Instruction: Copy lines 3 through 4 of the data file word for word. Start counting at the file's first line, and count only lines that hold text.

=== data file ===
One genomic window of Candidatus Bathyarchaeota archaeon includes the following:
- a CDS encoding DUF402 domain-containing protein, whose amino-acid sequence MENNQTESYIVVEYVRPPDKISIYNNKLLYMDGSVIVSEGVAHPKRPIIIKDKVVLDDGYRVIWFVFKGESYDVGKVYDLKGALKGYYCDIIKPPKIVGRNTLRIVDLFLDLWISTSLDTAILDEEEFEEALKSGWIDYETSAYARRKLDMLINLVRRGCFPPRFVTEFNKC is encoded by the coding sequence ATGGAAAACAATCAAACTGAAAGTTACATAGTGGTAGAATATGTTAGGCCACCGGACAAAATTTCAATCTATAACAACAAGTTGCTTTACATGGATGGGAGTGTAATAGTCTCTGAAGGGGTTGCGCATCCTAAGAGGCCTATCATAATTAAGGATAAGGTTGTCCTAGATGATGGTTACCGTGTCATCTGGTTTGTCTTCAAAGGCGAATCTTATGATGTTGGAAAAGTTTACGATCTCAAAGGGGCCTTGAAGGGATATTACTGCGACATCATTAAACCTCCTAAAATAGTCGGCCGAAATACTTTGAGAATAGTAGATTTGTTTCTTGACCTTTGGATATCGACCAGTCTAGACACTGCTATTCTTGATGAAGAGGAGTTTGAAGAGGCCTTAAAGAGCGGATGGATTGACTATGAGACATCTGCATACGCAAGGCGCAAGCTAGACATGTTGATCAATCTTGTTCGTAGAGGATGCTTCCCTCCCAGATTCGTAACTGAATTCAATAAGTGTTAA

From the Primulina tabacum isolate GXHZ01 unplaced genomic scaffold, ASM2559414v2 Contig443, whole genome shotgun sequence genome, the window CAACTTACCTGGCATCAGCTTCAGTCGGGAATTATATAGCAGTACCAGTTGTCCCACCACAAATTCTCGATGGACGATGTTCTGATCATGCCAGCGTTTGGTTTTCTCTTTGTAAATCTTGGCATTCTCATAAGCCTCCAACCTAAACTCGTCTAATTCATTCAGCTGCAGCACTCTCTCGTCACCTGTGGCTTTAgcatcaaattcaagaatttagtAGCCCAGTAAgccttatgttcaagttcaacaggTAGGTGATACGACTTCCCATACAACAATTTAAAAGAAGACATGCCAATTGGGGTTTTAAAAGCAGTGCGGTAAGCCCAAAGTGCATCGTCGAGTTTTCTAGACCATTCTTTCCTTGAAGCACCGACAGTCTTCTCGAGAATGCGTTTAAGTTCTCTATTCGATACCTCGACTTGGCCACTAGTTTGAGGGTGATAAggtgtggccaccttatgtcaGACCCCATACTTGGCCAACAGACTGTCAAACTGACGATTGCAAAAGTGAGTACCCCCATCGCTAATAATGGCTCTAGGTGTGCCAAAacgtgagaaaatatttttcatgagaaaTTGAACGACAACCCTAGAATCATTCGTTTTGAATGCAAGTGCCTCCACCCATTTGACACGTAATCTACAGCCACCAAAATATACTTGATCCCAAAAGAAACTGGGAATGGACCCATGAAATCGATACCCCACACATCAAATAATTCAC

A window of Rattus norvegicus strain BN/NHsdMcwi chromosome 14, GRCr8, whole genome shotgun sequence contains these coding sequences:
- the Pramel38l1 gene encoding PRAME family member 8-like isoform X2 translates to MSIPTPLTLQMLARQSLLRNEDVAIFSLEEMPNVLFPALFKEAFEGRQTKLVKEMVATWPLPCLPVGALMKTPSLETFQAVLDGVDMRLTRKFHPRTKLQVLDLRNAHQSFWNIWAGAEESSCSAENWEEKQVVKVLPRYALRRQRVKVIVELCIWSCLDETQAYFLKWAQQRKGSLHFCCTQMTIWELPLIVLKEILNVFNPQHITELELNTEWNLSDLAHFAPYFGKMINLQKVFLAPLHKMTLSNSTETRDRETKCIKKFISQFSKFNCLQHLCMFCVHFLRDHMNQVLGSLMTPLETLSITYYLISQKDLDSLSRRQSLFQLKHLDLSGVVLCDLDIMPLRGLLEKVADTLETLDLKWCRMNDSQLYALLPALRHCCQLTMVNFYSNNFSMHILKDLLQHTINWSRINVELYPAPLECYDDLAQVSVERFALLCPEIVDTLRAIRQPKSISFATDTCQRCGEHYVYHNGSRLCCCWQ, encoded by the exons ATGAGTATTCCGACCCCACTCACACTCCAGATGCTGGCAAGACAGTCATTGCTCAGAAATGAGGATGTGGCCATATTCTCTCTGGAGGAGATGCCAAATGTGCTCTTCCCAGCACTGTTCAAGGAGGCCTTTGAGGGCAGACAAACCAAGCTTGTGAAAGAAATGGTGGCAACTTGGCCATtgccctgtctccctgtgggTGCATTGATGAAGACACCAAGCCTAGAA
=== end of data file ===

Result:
From the Primulina tabacum isolate GXHZ01 unplaced genomic scaffold, ASM2559414v2 Contig443, whole genome shotgun sequence genome, the window CAACTTACCTGGCATCAGCTTCAGTCGGGAATTATATAGCAGTACCAGTTGTCCCACCACAAATTCTCGATGGACGATGTTCTGATCATGCCAGCGTTTGGTTTTCTCTTTGTAAATCTTGGCATTCTCATAAGCCTCCAACCTAAACTCGTCTAATTCATTCAGCTGCAGCACTCTCTCGTCACCTGTGGCTTTAgcatcaaattcaagaatttagtAGCCCAGTAAgccttatgttcaagttcaacaggTAGGTGATACGACTTCCCATACAACAATTTAAAAGAAGACATGCCAATTGGGGTTTTAAAAGCAGTGCGGTAAGCCCAAAGTGCATCGTCGAGTTTTCTAGACCATTCTTTCCTTGAAGCACCGACAGTCTTCTCGAGAATGCGTTTAAGTTCTCTATTCGATACCTCGACTTGGCCACTAGTTTGAGGGTGATAAggtgtggccaccttatgtcaGACCCCATACTTGGCCAACAGACTGTCAAACTGACGATTGCAAAAGTGAGTACCCCCATCGCTAATAATGGCTCTAGGTGTGCCAAAacgtgagaaaatatttttcatgagaaaTTGAACGACAACCCTAGAATCATTCGTTTTGAATGCAAGTGCCTCCACCCATTTGACACGTAATCTACAGCCACCAAAATATACTTGATCCCAAAAGAAACTGGGAATGGACCCATGAAATCGATACCCCACACATCAAATAATTCAC

A window of Rattus norvegicus strain BN/NHsdMcwi chromosome 14, GRCr8, whole genome shotgun sequence contains these coding sequences: